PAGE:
Cryptographic nonce


Cryptographic nonce
Typical client-server communication during a nonce-based authentication process including both a server nonce and a client nonce.

In security engineering, nonce is an arbitrary number used only once to sign a cryptographic communication. It is similar in spirit to a nonce word, hence the name. It is often a random or pseudo-random number issued in an authentication protocol to ensure that old communications cannot be reused in replay attacks. For instance, nonces are used in HTTP digest access authentication to calculate an MD5 digest of the password. The nonces are different each time the 401 authentication challenge response code is presented, thus making replay attacks virtually impossible. It is basically a cryptographic cookie.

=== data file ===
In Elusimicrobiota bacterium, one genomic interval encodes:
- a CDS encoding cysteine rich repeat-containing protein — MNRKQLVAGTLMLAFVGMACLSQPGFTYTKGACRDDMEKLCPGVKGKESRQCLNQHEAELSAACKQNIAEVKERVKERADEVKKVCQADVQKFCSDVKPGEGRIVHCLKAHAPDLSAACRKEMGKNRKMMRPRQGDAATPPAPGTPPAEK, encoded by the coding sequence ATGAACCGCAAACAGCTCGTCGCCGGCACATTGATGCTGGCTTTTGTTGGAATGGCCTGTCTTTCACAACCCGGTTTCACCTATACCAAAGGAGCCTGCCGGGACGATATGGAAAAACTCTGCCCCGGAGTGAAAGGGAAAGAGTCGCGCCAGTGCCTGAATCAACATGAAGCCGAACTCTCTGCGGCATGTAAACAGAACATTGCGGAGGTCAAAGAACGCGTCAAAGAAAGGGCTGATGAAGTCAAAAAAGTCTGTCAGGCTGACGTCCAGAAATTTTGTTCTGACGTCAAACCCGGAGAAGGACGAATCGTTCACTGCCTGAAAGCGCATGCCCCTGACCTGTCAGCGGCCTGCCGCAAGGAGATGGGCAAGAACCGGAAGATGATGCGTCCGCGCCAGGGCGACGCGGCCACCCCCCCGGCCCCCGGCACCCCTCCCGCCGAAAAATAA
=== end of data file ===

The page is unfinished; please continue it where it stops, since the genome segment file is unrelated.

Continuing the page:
A nonce may be used to ensure security for a stream cipher. Where the same key is used for more than one message then a different nonce is used to ensure that the keystream is different for different messages encrypted with that key. Often the message number is used.

Some also refer to initialization vectors as nonces for the above reasons. To ensure that a nonce is used only once, it should be time-variant (including a suitably fine-grained timestamp in its value), or generated with enough random bits to ensure a probabilistically insignificant chance of repeating a previously generated value. Some authors define pseudorandomness (or unpredictability) as a requirement for a nonce.[1]

See also

References

  1. ^ Nonce-Based Symmetric Encryption

External links


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